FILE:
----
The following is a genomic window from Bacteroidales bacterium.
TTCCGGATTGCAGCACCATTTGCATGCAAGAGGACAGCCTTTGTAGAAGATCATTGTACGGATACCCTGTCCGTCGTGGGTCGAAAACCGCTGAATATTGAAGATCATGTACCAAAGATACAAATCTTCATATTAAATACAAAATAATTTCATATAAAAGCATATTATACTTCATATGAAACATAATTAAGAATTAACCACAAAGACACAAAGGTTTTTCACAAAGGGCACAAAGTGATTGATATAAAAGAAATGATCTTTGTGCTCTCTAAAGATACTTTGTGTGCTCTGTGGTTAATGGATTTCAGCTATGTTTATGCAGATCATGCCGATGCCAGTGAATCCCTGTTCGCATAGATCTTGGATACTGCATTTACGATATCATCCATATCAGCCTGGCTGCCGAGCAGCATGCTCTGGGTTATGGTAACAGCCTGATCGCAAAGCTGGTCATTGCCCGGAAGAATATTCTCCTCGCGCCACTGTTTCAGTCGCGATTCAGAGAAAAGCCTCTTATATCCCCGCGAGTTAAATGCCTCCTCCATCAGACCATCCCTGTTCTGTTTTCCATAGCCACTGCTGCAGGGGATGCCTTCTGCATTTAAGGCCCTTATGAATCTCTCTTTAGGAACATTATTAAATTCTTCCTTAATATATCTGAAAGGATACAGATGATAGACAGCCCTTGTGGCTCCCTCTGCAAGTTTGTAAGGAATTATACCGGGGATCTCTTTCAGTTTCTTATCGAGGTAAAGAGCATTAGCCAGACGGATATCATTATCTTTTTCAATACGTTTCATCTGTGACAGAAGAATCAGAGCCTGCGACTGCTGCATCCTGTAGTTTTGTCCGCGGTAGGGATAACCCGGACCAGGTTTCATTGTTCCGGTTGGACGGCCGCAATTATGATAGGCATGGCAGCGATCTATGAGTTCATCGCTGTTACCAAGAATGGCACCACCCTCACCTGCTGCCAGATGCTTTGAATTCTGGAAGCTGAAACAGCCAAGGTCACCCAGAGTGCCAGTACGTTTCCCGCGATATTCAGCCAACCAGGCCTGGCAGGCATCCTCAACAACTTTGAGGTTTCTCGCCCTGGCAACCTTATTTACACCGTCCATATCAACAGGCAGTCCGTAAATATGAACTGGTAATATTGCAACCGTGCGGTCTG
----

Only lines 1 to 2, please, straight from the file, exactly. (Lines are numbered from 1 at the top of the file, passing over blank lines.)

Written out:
The following is a genomic window from Bacteroidales bacterium.
TTCCGGATTGCAGCACCATTTGCATGCAAGAGGACAGCCTTTGTAGAAGATCATTGTACGGATACCCTGTCCGTCGTGGGTCGAAAACCGCTGAATATTGAAGATCATGTACCAAAGATACAAATCTTCATATTAAATACAAAATAATTTCATATAAAAGCATATTATACTTCATATGAAACATAATTAAGAATTAACCACAAAGACACAAAGGTTTTTCACAAAGGGCACAAAGTGATTGATATAAAAGAAATGATCTTTGTGCTCTCTAAAGATACTTTGTGTGCTCTGTGGTTAATGGATTTCAGCTATGTTTATGCAGATCATGCCGATGCCAGTGAATCCCTGTTCGCATAGATCTTGGATACTGCATTTACGATATCATCCATATCAGCCTGGCTGCCGAGCAGCATGCTCTGGGTTATGGTAACAGCCTGATCGCAAAGCTGGTCATTGCCCGGAAGAATATTCTCCTCGCGCCACTGTTTCAGTCGCGATTCAGAGAAAAGCCTCTTATATCCCCGCGAGTTAAATGCCTCCTCCATCAGACCATCCCTGTTCTGTTTTCCATAGCCACTGCTGCAGGGGATGCCTTCTGCATTTAAGGCCCTTATGAATCTCTCTTTAGGAACATTATTAAATTCTTCCTTAATATATCTGAAAGGATACAGATGATAGACAGCCCTTGTGGCTCCCTCTGCAAGTTTGTAAGGAATTATACCGGGGATCTCTTTCAGTTTCTTATCGAGGTAAAGAGCATTAGCCAGACGGATATCATTATCTTTTTCAATACGTTTCATCTGTGACAGAAGAATCAGAGCCTGCGACTGCTGCATCCTGTAGTTTTGTCCGCGGTAGGGATAACCCGGACCAGGTTTCATTGTTCCGGTTGGACGGCCGCAATTATGATAGGCATGGCAGCGATCTATGAGTTCATCGCTGTTACCAAGAATGGCACCACCCTCACCTGCTGCCAGATGCTTTGAATTCTGGAAGCTGAAACAGCCAAGGTCACCCAGAGTGCCAGTACGTTTCCCGCGATATTCAGCCAACCAGGCCTGGCAGGCATCCTCAACAACTTTGAGGTTTCTCGCCCTGGCAACCTTATTTACACCGTCCATATCAACAGGCAGTCCGTAAATATGAACTGGTAATATTGCAACCGTGCGGTCTG